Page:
FORT MITCHELL, Ala. (WRBL) — Women were dressed in dirndls, men in lederhosen and others in Army camouflage. The smell of bratwurst filled the air as performers did a mic check on the stage, some wearing bright green knee socks which simply read, “BEER.”
The Uchee Creek campground was transformed into a Bavarian village and fairground for Fort Moore’s annual Oktoberfest, which kicked off at 4 p.m. on Friday, Oct. 20.
“I’m excited,” said Elita, an employee working with the Funnel Cake Factory, one of the event’s vendors. 2023 marks the second year she has served up the classic fried desert topped with snowy powdered sugar at Fort Moore’s Oktoberfest.
While Elita was most looking forward to serving the local military community and their families—and watching Saturday’s stein hoisting competition—Fort Moore’s MWR publicity specialist Emily Peterson noted there is even more to look forward to at the event.
Immediately upon entering, guests are greeted by an extensive kinder wiesn area, specially geared toward children. It is filled with a pumpkin patch, face painting, bouncy houses, carnival rides and more. Walk a little further and food trucks and traditional German attire are available to browse. Plus, there is an all-new sportheim with college and NFL football screenings are available for guests to watch.
Two hours before the event’s official keg tapping ceremony at 6 p.m. on Oct. 20, the parking lot was already beginning to see traffic as organizers put together the festival’s finishing touches. Meanwhile, the Queen of Oktoberfest prepared for the first of many performances she will do across the event, which runs from Oct. 20 to 22.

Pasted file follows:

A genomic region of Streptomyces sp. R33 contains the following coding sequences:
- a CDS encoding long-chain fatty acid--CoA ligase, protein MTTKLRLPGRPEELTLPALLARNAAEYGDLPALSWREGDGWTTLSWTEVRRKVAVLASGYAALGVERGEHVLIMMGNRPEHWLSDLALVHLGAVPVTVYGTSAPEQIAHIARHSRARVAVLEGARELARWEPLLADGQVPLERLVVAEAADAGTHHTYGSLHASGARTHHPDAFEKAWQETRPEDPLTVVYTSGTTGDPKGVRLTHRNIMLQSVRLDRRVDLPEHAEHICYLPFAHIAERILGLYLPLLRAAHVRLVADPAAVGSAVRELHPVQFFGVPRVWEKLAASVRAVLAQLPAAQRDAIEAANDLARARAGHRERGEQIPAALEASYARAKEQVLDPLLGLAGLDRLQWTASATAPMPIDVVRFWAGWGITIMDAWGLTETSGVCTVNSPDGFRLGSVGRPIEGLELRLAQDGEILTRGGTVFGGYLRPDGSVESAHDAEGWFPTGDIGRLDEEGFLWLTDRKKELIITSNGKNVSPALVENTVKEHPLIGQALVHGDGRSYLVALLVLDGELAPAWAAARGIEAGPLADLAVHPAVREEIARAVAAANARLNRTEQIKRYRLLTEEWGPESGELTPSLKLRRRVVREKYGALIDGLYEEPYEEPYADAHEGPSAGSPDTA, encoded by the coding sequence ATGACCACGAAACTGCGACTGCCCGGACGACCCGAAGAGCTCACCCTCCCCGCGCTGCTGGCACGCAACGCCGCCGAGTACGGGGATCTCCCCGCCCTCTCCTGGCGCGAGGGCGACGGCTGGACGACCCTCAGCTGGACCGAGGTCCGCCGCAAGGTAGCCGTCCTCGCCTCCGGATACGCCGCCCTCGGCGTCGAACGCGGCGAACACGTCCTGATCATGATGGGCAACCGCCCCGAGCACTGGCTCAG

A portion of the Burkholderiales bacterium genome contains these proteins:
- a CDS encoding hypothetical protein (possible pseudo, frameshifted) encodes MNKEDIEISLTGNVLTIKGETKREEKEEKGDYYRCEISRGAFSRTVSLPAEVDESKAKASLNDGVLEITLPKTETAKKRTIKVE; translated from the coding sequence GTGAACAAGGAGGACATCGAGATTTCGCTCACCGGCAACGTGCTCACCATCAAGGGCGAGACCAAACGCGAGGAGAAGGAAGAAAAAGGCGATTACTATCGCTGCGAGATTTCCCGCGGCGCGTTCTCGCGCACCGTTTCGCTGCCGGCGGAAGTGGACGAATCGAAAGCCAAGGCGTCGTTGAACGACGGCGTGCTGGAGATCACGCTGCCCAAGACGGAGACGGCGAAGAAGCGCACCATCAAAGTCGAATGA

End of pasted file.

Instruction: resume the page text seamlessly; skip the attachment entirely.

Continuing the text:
Deputy Director of Fort Moore MWR Patricia Lamson urged community members to come on out and “enjoy some German atmosphere [and] some good, fall fun.” Entry to the event is free, she said, although guests will have to pay for vendor items and carnival rides using a token system in which $1 is equal to one token.
For those who aren’t looking for bratwurst, pretzels and beer, the Oktoberfest celebration also has a variety of other options. There are alcoholic and non-alcoholic drink options, including soft drinks, water and cocktails. Peterson noted guests can try everything from alligator to street corn from vendors.
On Saturday morning, the Oktoberfest 5K Dirndl Dash and 10K Lederhosen Leap will set off at 9 and 9:15 a.m., respectively. According to Peterson, pre-registration for the races is closed, however folks can register on the morning of Saturday Oct. 20 from 7 to 8:45 a.m. for a slight upcharge. Registered participants will receive a special medal which also doubles as a bottle opener, and racers are encouraged to compete in traditional German dress.
There is also a free Oktoberfest volksmarch on the 5K course which guests can take throughout the event days. It includes various selfie stations for photo opportunities. Additionally, those who complete the march can visit the MWR information booth to receive a commemorative Oktoberfest pin.
At the end of the day, Peterson said MWR’s priority is to make sure people get home safe. She said, “Don’t drink and drive, that is our biggest safety concern. … If you have too much fun, call a cab!”
Cars left overnight will not be towed, said Peterson, adding they will be safe with 24/7 parking lot security running for the duration of Fort Moore’s Oktoberfest. Guests may also consider arriving with a designated driver who can take them home at the end of the day.
Another option for soldiers and families living on Fort Moore is a free shuttle service which will go from base to Uchee Creek on Saturday only.
A full bus and event schedule for this year’s Oktoberfest celebration is available on the MWR website.